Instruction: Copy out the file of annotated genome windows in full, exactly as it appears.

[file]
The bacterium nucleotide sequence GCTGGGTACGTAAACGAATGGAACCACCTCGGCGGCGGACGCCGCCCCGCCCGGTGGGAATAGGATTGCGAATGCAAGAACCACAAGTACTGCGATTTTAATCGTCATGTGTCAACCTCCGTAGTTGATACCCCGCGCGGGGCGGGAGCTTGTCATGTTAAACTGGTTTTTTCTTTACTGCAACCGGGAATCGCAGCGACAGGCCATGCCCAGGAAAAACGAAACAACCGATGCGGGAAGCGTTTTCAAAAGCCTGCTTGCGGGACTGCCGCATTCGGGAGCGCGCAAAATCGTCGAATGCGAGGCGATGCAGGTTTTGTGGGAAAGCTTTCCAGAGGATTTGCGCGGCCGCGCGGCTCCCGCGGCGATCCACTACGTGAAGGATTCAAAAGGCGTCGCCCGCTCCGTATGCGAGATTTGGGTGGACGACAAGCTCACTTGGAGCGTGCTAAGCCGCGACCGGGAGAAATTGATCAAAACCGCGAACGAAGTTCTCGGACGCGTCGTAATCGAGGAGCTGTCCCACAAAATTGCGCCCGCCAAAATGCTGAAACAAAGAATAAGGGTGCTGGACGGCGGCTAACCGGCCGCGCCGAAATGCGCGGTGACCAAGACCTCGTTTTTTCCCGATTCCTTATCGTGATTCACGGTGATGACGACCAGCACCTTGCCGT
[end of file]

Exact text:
The bacterium nucleotide sequence GCTGGGTACGTAAACGAATGGAACCACCTCGGCGGCGGACGCCGCCCCGCCCGGTGGGAATAGGATTGCGAATGCAAGAACCACAAGTACTGCGATTTTAATCGTCATGTGTCAACCTCCGTAGTTGATACCCCGCGCGGGGCGGGAGCTTGTCATGTTAAACTGGTTTTTTCTTTACTGCAACCGGGAATCGCAGCGACAGGCCATGCCCAGGAAAAACGAAACAACCGATGCGGGAAGCGTTTTCAAAAGCCTGCTTGCGGGACTGCCGCATTCGGGAGCGCGCAAAATCGTCGAATGCGAGGCGATGCAGGTTTTGTGGGAAAGCTTTCCAGAGGATTTGCGCGGCCGCGCGGCTCCCGCGGCGATCCACTACGTGAAGGATTCAAAAGGCGTCGCCCGCTCCGTATGCGAGATTTGGGTGGACGACAAGCTCACTTGGAGCGTGCTAAGCCGCGACCGGGAGAAATTGATCAAAACCGCGAACGAAGTTCTCGGACGCGTCGTAATCGAGGAGCTGTCCCACAAAATTGCGCCCGCCAAAATGCTGAAACAAAGAATAAGGGTGCTGGACGGCGGCTAACCGGCCGCGCCGAAATGCGCGGTGACCAAGACCTCGTTTTTTCCCGATTCCTTATCGTGATTCACGGTGATGACGACCAGCACCTTGCCGT